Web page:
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Ministers back crackdown on lockdown law breakers

POLICE have been given the go-ahead to get tough on lockdown breaches after arresting two women they said were in a flash mob filming a protest stunt.

As another 563 coronavirus deaths took Britain’s toll to more than 81,000, more than a million people on social media saw the middle-aged pair seized as one sat on a bench and another walked on Bournemouth seafront.

At first, the video fuelled claims police were over-reacting, days after another force apologised for fining two friends as they walked together.

But Dorset police said: ‘We believe this video was planned, stage-managed and recorded by members of the protest group who turned up in multiple areas, several of whom refused to engage or provide their details.’ Asst Ch Con Mark Callaghan said: ‘We are further astonished by the fact that a number of the group were identified to have travelled considerably from out of the Dorset area.

‘It was clear the group were deliberately organising their activities, walking around in twos then trying to come together in a flash mob-style approach.

‘Those who were arrested had earlier engagement and were warned by officers,’ he added.

Crackdowns were backed by health secretary Matt Hancock (pictured) who said: ‘Absolutely I’m going to back the police. The challenge here is that every flex can be fatal.

‘You might look at the rules and think, “Well it doesn’t matter that much if I just do this or that.” But the rules are not boundaries to be pushed — they’re the limit of what people should be doing.’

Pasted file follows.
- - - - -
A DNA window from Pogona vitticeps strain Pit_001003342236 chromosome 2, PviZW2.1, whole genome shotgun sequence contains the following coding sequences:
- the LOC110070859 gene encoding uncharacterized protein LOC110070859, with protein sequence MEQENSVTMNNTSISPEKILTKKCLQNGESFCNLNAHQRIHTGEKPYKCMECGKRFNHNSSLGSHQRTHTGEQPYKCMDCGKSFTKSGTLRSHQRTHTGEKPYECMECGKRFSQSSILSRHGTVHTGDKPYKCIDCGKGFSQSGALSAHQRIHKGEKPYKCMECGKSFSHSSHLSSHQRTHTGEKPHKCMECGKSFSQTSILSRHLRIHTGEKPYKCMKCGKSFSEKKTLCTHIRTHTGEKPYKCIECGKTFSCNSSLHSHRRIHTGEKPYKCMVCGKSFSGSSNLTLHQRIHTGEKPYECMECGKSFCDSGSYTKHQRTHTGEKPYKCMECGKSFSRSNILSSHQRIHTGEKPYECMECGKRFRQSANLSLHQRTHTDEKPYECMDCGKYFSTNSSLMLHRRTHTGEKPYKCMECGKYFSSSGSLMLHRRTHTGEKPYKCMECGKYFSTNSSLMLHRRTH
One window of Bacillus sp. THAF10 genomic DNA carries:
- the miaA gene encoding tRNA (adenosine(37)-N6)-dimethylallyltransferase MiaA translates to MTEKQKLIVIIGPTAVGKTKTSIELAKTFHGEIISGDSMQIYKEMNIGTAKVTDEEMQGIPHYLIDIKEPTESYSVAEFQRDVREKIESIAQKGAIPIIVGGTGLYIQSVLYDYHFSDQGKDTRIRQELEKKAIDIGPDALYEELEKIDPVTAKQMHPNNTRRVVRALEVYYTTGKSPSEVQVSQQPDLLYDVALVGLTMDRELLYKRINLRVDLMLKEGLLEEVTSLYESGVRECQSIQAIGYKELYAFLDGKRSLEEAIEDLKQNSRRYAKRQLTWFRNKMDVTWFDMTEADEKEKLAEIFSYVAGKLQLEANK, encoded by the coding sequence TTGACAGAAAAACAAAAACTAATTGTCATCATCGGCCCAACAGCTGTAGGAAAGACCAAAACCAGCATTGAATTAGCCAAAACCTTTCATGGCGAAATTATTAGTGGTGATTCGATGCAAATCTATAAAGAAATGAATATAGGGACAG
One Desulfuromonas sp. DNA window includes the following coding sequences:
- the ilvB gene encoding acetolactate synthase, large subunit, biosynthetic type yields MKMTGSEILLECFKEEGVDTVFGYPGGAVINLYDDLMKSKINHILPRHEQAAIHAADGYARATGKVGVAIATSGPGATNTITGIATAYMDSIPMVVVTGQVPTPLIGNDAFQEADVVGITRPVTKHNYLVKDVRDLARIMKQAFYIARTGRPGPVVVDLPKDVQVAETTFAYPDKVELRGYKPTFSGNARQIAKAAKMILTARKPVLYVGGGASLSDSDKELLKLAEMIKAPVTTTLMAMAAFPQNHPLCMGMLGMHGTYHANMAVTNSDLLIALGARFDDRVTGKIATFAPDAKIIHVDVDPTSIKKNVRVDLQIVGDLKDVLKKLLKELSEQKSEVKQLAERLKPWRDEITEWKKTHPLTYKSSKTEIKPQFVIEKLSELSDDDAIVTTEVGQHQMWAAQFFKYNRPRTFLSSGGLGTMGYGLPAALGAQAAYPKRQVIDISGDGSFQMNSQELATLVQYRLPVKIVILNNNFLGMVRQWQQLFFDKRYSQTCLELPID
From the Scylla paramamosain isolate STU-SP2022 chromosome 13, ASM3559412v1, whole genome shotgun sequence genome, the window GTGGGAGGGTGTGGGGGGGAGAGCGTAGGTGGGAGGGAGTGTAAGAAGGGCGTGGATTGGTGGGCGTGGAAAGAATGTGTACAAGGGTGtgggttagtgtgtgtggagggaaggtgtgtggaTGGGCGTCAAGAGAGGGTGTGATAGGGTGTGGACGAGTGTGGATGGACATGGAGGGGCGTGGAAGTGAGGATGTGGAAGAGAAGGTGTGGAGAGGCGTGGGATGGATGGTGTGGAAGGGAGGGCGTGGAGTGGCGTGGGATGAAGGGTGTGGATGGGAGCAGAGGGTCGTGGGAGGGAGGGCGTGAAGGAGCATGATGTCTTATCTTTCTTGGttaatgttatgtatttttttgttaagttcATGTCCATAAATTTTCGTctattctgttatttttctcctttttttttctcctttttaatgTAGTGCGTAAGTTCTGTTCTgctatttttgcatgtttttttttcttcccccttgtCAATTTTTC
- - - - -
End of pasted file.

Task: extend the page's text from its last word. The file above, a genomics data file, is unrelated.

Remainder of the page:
And home secretary Priti Patel said police ‘will not hesitate’ to enforce the new rules with fines of up to £10,000 for the worst offenders. She said: ‘There is still a need for strong enforcement where people are clearly breaking these rules.

‘Enforcing these rules saves lives. It is as simple as that. Officers will continue to engage with the public across the country and will not hesitate to take action when necessary.’

Saturday’s arrests came on the first weekend of England’s third national lockdown. The video — filmed near Bournemouth’s historic pier — showed a woman in tears as she is confronted by police while walking with an elderly man.

‘At the moment you’re allowed out for exercise once a day,’ an officer tells her. ‘You’ve been filmed today in the town centre and around here and walking up and down.’

Accused of breaking rules on social distancing, the woman tells officers: ‘I was sat on a bench having a cup of coffee. That is not anti-social.’

The camera moves to another woman being led away in handcuffs. ‘I was sitting on a bench,’ she says as a bystander shouts ‘f***ing tyranny’ and ‘choose your side’ at officers.

As she is led away, the first woman appears to be placed in handcuffs.

The new rules criminalise meeting family or friends unless they are part of your household or support bubble.

Homes can be left for exercise once a day — and not for recreation or leisure.

After the arrests, Dorset Ch Con James Vaughan said his officers ‘put themselves at risk every day to protect the lives of others’.

He said three people were arrested for failing to provide details, seven got fixed penalty notices and at least ten were handed dispersal orders.

‘Our county is gripped with infections and yet these irresponsible individuals have ignored what is being asked of them and have left their homes to protest,’ he added.

‘Shame on them. Enough is enough.’

On Friday, Derbyshire police fined friends Jessica Allen and Eliza Moore £200 each for driving seven miles for a socially distanced walk at a reservoir, telling them their cups of Starbucks tea classified the trip as a ‘picnic’.

But the force later said new guidance meant it would review fines.

The rules say stay at home unless for…

■ Work — where it is unreasonable for you to do your job from home
■ Volunteering or charitable services
■ Essential shopping for yourself or others
■ Education and childcare
■ Visiting people in your support bubble
■ Exercise alone or with just one other person once a day
■ Medical reasons
■ Domestic abuse
■ Visiting someone who is dying OR in a care home, hospice or hospital
■ Going to the vet
■ Going to church
■ Selling or renting a house
■ Weddings/funerals